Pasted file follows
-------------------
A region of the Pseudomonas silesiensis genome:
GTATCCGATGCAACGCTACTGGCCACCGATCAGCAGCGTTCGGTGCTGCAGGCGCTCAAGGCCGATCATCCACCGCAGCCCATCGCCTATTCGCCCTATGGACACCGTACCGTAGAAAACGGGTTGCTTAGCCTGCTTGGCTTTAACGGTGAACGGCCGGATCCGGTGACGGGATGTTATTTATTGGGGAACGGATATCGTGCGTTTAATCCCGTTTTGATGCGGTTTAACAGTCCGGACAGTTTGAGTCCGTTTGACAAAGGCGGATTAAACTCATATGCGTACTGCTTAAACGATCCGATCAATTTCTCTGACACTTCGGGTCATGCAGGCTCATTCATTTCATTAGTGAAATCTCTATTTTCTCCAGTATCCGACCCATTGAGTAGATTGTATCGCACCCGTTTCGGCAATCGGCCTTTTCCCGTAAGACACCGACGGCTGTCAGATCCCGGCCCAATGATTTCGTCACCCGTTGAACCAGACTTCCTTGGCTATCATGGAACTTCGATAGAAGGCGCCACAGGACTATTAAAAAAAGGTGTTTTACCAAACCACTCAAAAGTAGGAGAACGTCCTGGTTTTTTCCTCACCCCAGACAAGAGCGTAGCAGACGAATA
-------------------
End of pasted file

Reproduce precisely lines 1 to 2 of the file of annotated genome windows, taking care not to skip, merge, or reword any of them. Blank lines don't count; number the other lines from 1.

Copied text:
A region of the Pseudomonas silesiensis genome:
GTATCCGATGCAACGCTACTGGCCACCGATCAGCAGCGTTCGGTGCTGCAGGCGCTCAAGGCCGATCATCCACCGCAGCCCATCGCCTATTCGCCCTATGGACACCGTACCGTAGAAAACGGGTTGCTTAGCCTGCTTGGCTTTAACGGTGAACGGCCGGATCCGGTGACGGGATGTTATTTATTGGGGAACGGATATCGTGCGTTTAATCCCGTTTTGATGCGGTTTAACAGTCCGGACAGTTTGAGTCCGTTTGACAAAGGCGGATTAAACTCATATGCGTACTGCTTAAACGATCCGATCAATTTCTCTGACACTTCGGGTCATGCAGGCTCATTCATTTCATTAGTGAAATCTCTATTTTCTCCAGTATCCGACCCATTGAGTAGATTGTATCGCACCCGTTTCGGCAATCGGCCTTTTCCCGTAAGACACCGACGGCTGTCAGATCCCGGCCCAATGATTTCGTCACCCGTTGAACCAGACTTCCTTGGCTATCATGGAACTTCGATAGAAGGCGCCACAGGACTATTAAAAAAAGGTGTTTTACCAAACCACTCAAAAGTAGGAGAACGTCCTGGTTTTTTCCTCACCCCAGACAAGAGCGTAGCAGACGAATA